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NASA provides $45 million boost to U.S. small businesses

Three-hundred and sixty five small business proposals were selected for SBIR and STTR programs based on technical merit and commercial potential, including six composite companies.
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NASA 2021 SBIR/STTR programs.

Photo Credit: NASA

According to NASA, businesses are vital to its mission to expand humanity’s presence in space and to improve life on Earth. NASA announced on March 25 that it has selected 365 U.S. small business proposals — including six composite companies — for initial funding from the agency’s Small Business Innovation Research (SBIR) and Small Business Technology Transfer (STTR) program, a total investment of more than $45 million.

“At NASA, we recognize that small businesses are facing unprecedented challenges due to the pandemic,” says Jim Reuter, associate administrator for the agency’s Space Technology Mission Directorate (STMD). “This year, to get funds into the hands of small businesses sooner, we accelerated the release of the 2021 SBIR/STTR Phase I solicitation by two months. We hope the expedited funding helps provide a near-term boost for future success.”

NASA selected 289 small businesses and 47 research institutions to receive Phase I funding this year. More than 30% of the awards will go to first-time NASA SBIR/STTR recipients. “We are excited to have a large cohort of new small businesses join the NASA family via the SBIR/STTR program,” Reuter says.

Through the program, NASA says it works with U.S. small businesses and research institutions to advance cutting-edge technologies. The agency provides up to $125,000 for companies to establish the merit and feasibility of their innovations. Phase I SBIR contracts are awarded to small businesses and last for six months, while Phase I STTR contracts are awarded to small businesses in partnership with a research institution and last for 13 months. Based on their progress during Phase I, companies may submit proposals to subsequent SBIR/STTR opportunities and receive additional funding.

NASA selected proposals to receive funding based on technical merit and commercial potential. The selections span the breadth of NASA missions to empower the agency’s work in human exploration, space technology, science and aeronautics. Composite companies under the STTR program:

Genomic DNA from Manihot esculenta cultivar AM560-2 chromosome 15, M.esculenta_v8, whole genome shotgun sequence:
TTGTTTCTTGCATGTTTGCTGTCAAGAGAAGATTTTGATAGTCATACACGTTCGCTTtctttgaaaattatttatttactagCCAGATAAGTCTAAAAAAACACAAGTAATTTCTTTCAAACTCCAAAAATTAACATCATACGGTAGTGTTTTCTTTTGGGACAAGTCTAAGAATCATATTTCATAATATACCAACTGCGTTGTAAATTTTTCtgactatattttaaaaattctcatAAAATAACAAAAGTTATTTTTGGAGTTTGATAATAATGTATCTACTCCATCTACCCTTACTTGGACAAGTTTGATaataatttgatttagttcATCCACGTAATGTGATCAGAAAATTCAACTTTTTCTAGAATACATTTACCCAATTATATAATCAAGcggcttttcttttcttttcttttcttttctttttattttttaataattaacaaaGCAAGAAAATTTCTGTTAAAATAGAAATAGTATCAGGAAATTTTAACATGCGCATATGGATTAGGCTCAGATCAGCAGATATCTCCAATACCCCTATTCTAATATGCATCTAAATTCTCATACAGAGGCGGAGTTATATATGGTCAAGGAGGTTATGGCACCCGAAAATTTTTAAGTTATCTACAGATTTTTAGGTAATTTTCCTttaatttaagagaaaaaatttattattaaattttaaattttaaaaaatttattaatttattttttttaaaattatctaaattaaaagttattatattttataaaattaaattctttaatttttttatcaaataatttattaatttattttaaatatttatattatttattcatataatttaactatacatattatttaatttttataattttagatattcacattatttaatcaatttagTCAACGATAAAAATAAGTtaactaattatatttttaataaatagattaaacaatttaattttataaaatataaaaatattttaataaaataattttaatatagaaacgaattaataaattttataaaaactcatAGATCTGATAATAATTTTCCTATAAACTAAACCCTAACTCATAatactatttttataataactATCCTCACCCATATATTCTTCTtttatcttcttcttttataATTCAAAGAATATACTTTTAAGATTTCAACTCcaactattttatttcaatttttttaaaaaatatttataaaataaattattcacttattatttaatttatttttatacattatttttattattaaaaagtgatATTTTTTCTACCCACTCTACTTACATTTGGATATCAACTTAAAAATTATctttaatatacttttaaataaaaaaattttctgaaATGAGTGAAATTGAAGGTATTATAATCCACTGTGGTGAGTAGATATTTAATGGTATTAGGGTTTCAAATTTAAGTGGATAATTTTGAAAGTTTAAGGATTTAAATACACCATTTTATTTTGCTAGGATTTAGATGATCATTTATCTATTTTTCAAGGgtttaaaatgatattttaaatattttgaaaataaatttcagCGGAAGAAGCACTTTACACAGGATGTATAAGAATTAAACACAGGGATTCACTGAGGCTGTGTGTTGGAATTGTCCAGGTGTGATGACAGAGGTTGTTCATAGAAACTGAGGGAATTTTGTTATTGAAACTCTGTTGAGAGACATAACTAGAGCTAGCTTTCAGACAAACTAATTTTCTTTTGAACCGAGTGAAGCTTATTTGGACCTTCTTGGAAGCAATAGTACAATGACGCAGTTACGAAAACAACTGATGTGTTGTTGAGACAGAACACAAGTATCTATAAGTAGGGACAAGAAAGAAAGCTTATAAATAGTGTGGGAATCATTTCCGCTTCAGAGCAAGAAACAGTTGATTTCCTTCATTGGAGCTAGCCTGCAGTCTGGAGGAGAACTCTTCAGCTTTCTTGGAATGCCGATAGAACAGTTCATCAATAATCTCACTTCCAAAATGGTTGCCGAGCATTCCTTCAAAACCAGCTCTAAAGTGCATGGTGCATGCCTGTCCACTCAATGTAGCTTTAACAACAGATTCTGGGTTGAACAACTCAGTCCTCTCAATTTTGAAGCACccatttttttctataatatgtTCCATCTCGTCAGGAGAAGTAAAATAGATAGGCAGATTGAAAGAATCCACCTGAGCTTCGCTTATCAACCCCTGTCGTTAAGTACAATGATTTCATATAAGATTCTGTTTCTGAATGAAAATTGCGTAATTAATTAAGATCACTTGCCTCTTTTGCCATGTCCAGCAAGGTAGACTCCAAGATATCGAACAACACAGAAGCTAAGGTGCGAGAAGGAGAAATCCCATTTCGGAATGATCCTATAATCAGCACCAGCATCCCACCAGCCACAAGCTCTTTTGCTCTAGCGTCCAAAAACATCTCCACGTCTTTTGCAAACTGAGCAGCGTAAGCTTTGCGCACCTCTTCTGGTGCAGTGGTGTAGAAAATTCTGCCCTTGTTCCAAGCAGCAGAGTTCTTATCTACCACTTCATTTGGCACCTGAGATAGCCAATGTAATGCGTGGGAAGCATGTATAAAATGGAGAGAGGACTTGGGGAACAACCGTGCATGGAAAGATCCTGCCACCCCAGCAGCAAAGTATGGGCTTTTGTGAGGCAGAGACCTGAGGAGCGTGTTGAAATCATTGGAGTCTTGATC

• AnalySwift LLC (West Jordan, Utah, U.S.) teams with Purdue University (West Lafayette, Ind., U.S.) to develop an efficient high-fidelity design tool for tailorable composites.
  • Composites Automation LLC (Newark, Del., U.S.) and the University of Delaware to develop design and analysis tools for ultra-thin and tailorable composites made from the Tailorable universal Feedstock for Forming (TuFF) material (developed under a recent DARPA program by academic partner University of Delaware-Center for Composites Materials (UD-CCM)).
  • M4 Engineering Inc. (Long Beach, Calif., U.S.), in partnership with Virginia Tech (Blacksburg, Va., U.S.) and San Diego State University (subcontractor, Calif., U.S.), will develop software for design of complex aerospace composite structures with variable fiber tow steer and curvilinear stiffeners.
  • Raven 3D LLC (Norman, Okla., U.S.) and the University of Oklahoma-Norman to develop a large-format additive manufacturing (LFAM) system for the in-situ fabrication of a high-heat-flux ablative thermal protection systems (TPS).
  • RED3D Inc. (Houston, Tex., U.S.), in collaboration University of Tennessee-Knoxville proposed to create an open-source modification of the company’s industrial 3D printer, and in conjunction develop printable, high temperature hybrid thermoset (HT2) materials.
  • Luna Innovations (Roanoke, Virg., U.S.), teaming with the University of Alabama (Huntsville) which will provide NASA with lightweight solar and electric sail embedded fiber-optic sensors for control and ancillary functions.

NASA says the small businesses and research institutions selected are as varied as the technologies they will develop. Hailing from 38 states, Washington, D.C. and Puerto Rico, they include women-owned, minority-owned and veteran-owned small businesses, as well as Minority Serving Institutions (MSIs) and other types of research organizations.

The program is enhancing its efforts to further increase STTR participation by MSIs, including historically black colleges and universities, by launching two pilot initiatives. Under a cooperative agreement, NASA will work directly with MSI STEM Research and Development Consortium (MSRDC) to increase its audience’s participation in STTR. Additionally, the program will collaborate with NASA’s Minority University Research and Education Project (MUREP) to offer research planning grants and incentivize partnerships between MSIs and small businesses. The grants will also let MSIs develop plans for proposing to an STTR solicitation subtopic.

“NASA SBIR/STTR interfaces with entrepreneurs pushing the boundaries of innovation,” says Program Executive Jason L. Kessler. “We’re proud to partner with a diverse group of innovators and expand the reach of NASA across the country.”

NASA’s SBIR/STTR program is part of STMD and managed by NASA’s Ames Research Center in California’s Silicon Valley.

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